Your claim that they are being led into a "chaotic jungle" is just not what actually happens! As the results of the independent study comparing both groups in Davis show, the algebra skills of students who use my book are not harmed, on the contrary: my approach narrows the gap between the top and bottom third of the class, without hurting the top. This is a result worth celebrating. (More information on this is available from the school district, or from Dr. Alfred Manaster in the Math Dept at UCSD.)
In addition, through the geoboard, the students who use my book get the special bonus of a rich geometric model for the work with radicals, which follows the lessons outlined above: looking at the dissection of the square with area 20 into four squares with area 5 helps throw light on why sqrt(20) = 2 sqrt(5). And a final project of using the Pythagorean Theorem to tabulate the distances of all geoboard vertices from the origin, first as square roots and then in simple radical form reveals many patterns involving slope and radicals, as well as providing a useful drill.
All I can say as a teacher is that this approach has made the Pythagorean Theorem and the now unfashionable simplification of radicals more meaningful to my students, not less. The strategy outlined above is far from haphazard. It has been honed over many years of teaching (starting when I was using your textbook!) It is not a substitute for the proof of the Pythagorean Theorem, of course, but a preparation for it. Certainly, in the hands of "unskilled guides", this approach will not work, but neither will a deductive geometry curriculum in grades 7-9!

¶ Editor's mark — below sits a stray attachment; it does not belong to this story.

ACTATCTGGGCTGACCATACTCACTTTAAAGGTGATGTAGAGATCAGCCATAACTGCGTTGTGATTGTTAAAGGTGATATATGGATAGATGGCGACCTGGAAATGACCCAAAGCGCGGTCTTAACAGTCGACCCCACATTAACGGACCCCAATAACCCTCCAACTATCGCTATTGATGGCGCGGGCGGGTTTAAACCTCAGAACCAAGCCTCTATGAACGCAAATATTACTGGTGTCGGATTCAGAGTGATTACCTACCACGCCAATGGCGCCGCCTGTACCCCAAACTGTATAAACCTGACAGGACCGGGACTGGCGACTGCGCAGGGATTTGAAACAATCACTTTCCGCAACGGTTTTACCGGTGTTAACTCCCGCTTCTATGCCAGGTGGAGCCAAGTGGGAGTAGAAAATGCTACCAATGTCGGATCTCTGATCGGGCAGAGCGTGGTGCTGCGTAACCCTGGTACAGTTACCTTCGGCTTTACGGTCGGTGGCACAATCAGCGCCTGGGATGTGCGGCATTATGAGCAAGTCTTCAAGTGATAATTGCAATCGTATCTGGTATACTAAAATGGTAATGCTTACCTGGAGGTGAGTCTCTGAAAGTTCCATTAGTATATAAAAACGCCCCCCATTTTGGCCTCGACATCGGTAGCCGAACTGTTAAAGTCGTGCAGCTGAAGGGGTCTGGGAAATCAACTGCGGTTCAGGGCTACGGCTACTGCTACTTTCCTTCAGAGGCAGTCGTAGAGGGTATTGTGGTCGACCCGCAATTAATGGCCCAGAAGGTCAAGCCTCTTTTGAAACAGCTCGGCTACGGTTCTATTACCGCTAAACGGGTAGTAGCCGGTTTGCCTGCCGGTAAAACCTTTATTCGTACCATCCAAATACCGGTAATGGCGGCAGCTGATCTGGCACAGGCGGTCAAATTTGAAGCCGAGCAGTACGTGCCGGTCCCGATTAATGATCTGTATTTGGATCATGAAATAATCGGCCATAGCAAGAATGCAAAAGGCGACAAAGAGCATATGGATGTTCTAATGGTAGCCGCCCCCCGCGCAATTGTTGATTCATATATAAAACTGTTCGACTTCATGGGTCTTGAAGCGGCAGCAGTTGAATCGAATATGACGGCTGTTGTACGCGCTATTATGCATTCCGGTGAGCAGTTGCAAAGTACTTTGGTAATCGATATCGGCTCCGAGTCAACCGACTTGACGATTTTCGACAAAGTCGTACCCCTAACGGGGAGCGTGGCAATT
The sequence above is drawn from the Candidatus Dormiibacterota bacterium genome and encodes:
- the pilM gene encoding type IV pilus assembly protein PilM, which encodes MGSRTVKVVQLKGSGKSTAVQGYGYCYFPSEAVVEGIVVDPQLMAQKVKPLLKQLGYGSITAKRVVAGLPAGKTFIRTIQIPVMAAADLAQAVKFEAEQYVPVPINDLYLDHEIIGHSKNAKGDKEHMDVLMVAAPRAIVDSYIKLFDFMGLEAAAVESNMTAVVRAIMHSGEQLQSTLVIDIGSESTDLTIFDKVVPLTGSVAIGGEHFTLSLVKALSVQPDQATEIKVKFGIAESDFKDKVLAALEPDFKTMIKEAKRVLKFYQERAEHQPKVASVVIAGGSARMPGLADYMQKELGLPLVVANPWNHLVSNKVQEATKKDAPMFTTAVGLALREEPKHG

If you want to pursue this discussion in person, please call me. (I realize this is less important to you than it is to me, so I won't be sitting by the phone.) I have no illusions that my Algebra book is perfect. It certainly will never have the significance of your Geometry. But I do think that your attack on it was not deserved. Yet the attack sits forever in a public site on the World Wide Web ("2+2=4"), where I found it today.